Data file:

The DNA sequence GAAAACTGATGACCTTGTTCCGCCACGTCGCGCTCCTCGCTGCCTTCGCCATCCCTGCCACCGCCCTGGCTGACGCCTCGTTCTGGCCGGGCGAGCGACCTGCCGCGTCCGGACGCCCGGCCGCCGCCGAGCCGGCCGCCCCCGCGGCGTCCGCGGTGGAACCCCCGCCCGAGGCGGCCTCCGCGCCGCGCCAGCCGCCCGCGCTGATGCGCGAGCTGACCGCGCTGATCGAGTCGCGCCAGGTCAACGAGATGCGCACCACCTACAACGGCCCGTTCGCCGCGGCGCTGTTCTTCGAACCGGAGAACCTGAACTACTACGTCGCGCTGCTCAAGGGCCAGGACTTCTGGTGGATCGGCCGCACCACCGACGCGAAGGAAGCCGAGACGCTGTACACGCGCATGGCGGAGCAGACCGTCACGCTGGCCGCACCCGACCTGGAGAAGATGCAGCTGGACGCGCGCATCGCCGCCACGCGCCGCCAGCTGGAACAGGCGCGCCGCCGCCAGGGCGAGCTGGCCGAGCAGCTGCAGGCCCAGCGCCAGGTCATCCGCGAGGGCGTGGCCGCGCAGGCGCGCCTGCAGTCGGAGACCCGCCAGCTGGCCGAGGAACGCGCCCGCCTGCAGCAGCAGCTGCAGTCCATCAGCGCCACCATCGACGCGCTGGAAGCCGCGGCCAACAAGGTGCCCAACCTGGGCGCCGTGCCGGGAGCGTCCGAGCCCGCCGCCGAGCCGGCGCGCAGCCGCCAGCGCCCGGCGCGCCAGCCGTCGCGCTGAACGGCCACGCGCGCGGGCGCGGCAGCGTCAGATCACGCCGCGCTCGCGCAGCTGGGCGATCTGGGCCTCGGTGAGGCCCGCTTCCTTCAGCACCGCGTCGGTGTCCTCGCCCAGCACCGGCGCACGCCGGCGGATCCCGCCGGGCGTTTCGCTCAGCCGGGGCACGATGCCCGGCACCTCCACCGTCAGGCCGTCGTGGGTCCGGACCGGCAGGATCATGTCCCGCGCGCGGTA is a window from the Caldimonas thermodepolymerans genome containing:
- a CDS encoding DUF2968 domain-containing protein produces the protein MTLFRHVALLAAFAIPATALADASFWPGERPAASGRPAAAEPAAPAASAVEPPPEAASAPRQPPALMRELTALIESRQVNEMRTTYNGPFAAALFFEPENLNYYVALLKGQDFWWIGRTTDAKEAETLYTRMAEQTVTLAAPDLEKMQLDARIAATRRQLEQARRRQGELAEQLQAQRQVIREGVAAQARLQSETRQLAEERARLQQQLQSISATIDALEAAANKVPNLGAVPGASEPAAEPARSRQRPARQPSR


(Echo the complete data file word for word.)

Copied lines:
The DNA sequence GAAAACTGATGACCTTGTTCCGCCACGTCGCGCTCCTCGCTGCCTTCGCCATCCCTGCCACCGCCCTGGCTGACGCCTCGTTCTGGCCGGGCGAGCGACCTGCCGCGTCCGGACGCCCGGCCGCCGCCGAGCCGGCCGCCCCCGCGGCGTCCGCGGTGGAACCCCCGCCCGAGGCGGCCTCCGCGCCGCGCCAGCCGCCCGCGCTGATGCGCGAGCTGACCGCGCTGATCGAGTCGCGCCAGGTCAACGAGATGCGCACCACCTACAACGGCCCGTTCGCCGCGGCGCTGTTCTTCGAACCGGAGAACCTGAACTACTACGTCGCGCTGCTCAAGGGCCAGGACTTCTGGTGGATCGGCCGCACCACCGACGCGAAGGAAGCCGAGACGCTGTACACGCGCATGGCGGAGCAGACCGTCACGCTGGCCGCACCCGACCTGGAGAAGATGCAGCTGGACGCGCGCATCGCCGCCACGCGCCGCCAGCTGGAACAGGCGCGCCGCCGCCAGGGCGAGCTGGCCGAGCAGCTGCAGGCCCAGCGCCAGGTCATCCGCGAGGGCGTGGCCGCGCAGGCGCGCCTGCAGTCGGAGACCCGCCAGCTGGCCGAGGAACGCGCCCGCCTGCAGCAGCAGCTGCAGTCCATCAGCGCCACCATCGACGCGCTGGAAGCCGCGGCCAACAAGGTGCCCAACCTGGGCGCCGTGCCGGGAGCGTCCGAGCCCGCCGCCGAGCCGGCGCGCAGCCGCCAGCGCCCGGCGCGCCAGCCGTCGCGCTGAACGGCCACGCGCGCGGGCGCGGCAGCGTCAGATCACGCCGCGCTCGCGCAGCTGGGCGATCTGGGCCTCGGTGAGGCCCGCTTCCTTCAGCACCGCGTCGGTGTCCTCGCCCAGCACCGGCGCACGCCGGCGGATCCCGCCGGGCGTTTCGCTCAGCCGGGGCACGATGCCCGGCACCTCCACCGTCAGGCCGTCGTGGGTCCGGACCGGCAGGATCATGTCCCGCGCGCGGTA is a window from the Caldimonas thermodepolymerans genome containing:
- a CDS encoding DUF2968 domain-containing protein produces the protein MTLFRHVALLAAFAIPATALADASFWPGERPAASGRPAAAEPAAPAASAVEPPPEAASAPRQPPALMRELTALIESRQVNEMRTTYNGPFAAALFFEPENLNYYVALLKGQDFWWIGRTTDAKEAETLYTRMAEQTVTLAAPDLEKMQLDARIAATRRQLEQARRRQGELAEQLQAQRQVIREGVAAQARLQSETRQLAEERARLQQQLQSISATIDALEAAANKVPNLGAVPGASEPAAEPARSRQRPARQPSR